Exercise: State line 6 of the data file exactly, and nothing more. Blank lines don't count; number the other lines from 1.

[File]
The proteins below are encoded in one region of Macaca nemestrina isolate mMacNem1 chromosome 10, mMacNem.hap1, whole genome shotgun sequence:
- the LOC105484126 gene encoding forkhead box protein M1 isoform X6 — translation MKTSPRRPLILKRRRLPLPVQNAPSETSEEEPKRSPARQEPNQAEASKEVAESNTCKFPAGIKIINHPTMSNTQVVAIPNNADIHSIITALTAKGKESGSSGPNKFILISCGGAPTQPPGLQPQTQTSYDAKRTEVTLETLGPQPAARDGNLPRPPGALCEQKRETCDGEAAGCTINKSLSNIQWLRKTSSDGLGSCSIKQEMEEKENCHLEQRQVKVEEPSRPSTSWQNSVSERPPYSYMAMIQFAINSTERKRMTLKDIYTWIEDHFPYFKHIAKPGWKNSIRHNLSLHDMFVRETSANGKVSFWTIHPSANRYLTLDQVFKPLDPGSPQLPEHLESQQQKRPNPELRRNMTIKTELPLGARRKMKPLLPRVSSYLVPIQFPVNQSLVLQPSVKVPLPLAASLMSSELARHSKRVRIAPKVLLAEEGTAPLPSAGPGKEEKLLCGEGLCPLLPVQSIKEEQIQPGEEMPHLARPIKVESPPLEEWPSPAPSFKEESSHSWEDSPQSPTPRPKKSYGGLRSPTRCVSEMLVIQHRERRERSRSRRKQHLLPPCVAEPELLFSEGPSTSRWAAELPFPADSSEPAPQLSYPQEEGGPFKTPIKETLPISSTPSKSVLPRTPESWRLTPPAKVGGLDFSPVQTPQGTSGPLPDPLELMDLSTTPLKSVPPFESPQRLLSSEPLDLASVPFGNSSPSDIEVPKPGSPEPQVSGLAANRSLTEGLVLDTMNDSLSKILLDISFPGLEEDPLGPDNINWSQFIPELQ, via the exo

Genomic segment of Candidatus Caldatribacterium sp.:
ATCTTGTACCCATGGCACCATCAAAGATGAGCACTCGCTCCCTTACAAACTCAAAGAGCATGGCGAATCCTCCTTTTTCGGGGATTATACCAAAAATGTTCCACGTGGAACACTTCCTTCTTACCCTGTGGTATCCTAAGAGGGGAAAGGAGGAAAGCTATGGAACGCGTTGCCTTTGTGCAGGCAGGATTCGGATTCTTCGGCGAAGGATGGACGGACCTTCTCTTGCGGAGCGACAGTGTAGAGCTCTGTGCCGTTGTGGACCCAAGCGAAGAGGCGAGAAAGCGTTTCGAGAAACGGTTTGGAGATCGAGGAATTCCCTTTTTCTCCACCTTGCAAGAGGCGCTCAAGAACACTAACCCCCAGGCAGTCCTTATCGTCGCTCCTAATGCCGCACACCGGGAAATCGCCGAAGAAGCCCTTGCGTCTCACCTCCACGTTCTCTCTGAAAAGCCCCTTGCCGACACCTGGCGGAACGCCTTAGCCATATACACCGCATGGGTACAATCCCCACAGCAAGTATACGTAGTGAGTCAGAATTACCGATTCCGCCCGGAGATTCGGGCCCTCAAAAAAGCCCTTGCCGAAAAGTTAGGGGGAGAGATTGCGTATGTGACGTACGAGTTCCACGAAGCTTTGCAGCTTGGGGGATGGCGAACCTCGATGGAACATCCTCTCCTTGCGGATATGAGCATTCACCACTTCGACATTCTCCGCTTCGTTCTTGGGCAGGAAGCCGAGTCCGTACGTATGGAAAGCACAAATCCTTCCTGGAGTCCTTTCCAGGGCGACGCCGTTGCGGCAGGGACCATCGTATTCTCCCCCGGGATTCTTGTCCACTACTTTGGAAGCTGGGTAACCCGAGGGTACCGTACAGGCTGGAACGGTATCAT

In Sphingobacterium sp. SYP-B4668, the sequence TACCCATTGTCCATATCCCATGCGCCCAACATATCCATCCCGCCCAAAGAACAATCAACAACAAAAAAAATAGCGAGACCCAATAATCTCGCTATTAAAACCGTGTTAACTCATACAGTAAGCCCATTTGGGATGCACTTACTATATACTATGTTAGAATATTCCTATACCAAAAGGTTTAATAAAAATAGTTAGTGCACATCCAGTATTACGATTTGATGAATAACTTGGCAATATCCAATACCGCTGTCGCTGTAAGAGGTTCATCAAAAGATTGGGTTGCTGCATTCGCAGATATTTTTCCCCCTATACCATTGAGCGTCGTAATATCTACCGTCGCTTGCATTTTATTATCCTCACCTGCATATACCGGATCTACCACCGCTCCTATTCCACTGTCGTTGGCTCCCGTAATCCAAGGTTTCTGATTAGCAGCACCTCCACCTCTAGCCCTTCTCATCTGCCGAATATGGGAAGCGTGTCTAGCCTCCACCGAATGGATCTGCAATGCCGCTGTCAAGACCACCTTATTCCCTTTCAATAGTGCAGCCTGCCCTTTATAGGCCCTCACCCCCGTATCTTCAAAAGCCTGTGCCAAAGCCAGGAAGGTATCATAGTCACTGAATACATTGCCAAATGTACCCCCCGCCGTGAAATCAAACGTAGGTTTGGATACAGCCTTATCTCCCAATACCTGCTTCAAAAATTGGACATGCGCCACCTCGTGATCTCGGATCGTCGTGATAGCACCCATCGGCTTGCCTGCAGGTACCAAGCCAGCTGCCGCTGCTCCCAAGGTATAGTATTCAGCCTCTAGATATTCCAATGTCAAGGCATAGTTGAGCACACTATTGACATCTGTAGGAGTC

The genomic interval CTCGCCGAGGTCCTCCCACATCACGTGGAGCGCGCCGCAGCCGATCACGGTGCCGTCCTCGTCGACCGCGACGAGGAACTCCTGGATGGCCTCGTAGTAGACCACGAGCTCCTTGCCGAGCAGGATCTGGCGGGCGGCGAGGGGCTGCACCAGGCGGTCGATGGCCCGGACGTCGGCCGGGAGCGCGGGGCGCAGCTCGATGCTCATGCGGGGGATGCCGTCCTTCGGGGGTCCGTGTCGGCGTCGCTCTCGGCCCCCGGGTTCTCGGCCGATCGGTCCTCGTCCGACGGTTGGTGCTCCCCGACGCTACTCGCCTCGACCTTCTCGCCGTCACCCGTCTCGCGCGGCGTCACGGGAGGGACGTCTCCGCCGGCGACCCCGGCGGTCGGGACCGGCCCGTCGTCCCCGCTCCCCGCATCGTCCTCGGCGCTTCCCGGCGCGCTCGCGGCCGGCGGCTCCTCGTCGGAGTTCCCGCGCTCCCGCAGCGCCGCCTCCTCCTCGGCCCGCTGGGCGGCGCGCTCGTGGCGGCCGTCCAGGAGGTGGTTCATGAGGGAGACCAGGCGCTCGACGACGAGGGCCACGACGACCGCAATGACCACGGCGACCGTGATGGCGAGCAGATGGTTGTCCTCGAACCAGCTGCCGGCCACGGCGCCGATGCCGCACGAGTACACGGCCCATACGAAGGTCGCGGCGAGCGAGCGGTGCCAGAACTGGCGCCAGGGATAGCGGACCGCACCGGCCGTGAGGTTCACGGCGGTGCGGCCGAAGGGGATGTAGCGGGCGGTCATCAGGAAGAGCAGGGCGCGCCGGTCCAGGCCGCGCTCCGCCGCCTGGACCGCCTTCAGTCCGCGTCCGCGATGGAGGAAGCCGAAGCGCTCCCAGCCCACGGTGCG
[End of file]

The genomic interval CTCGCCGAGGTCCTCCCACATCACGTGGAGCGCGCCGCAGCCGATCACGGTGCCGTCCTCGTCGACCGCGACGAGGAACTCCTGGATGGCCTCGTAGTAGACCACGAGCTCCTTGCCGAGCAGGATCTGGCGGGCGGCGAGGGGCTGCACCAGGCGGTCGATGGCCCGGACGTCGGCCGGGAGCGCGGGGCGCAGCTCGATGCTCATGCGGGGGATGCCGTCCTTCGGGGGTCCGTGTCGGCGTCGCTCTCGGCCCCCGGGTTCTCGGCCGATCGGTCCTCGTCCGACGGTTGGTGCTCCCCGACGCTACTCGCCTCGACCTTCTCGCCGTCACCCGTCTCGCGCGGCGTCACGGGAGGGACGTCTCCGCCGGCGACCCCGGCGGTCGGGACCGGCCCGTCGTCCCCGCTCCCCGCATCGTCCTCGGCGCTTCCCGGCGCGCTCGCGGCCGGCGGCTCCTCGTCGGAGTTCCCGCGCTCCCGCAGCGCCGCCTCCTCCTCGGCCCGCTGGGCGGCGCGCTCGTGGCGGCCGTCCAGGAGGTGGTTCATGAGGGAGACCAGGCGCTCGACGACGAGGGCCACGACGACCGCAATGACCACGGCGACCGTGATGGCGAGCAGATGGTTGTCCTCGAACCAGCTGCCGGCCACGGCGCCGATGCCGCACGAGTACACGGCCCATACGAAGGTCGCGGCGAGCGAGCGGTGCCAGAACTGGCGCCAGGGATAGCGGACCGCACCGGCCGTGAGGTTCACGGCGGTGCGGCCGAAGGGGATGTAGCGGGCGGTCATCAGGAAGAGCAGGGCGCGCCGGTCCAGGCCGCGCTCCGCCGCCTGGACCGCCTTCAGTCCGCGTCCGCGATGGAGGAAGCCGAAGCGCTCCCAGCCCACGGTGCG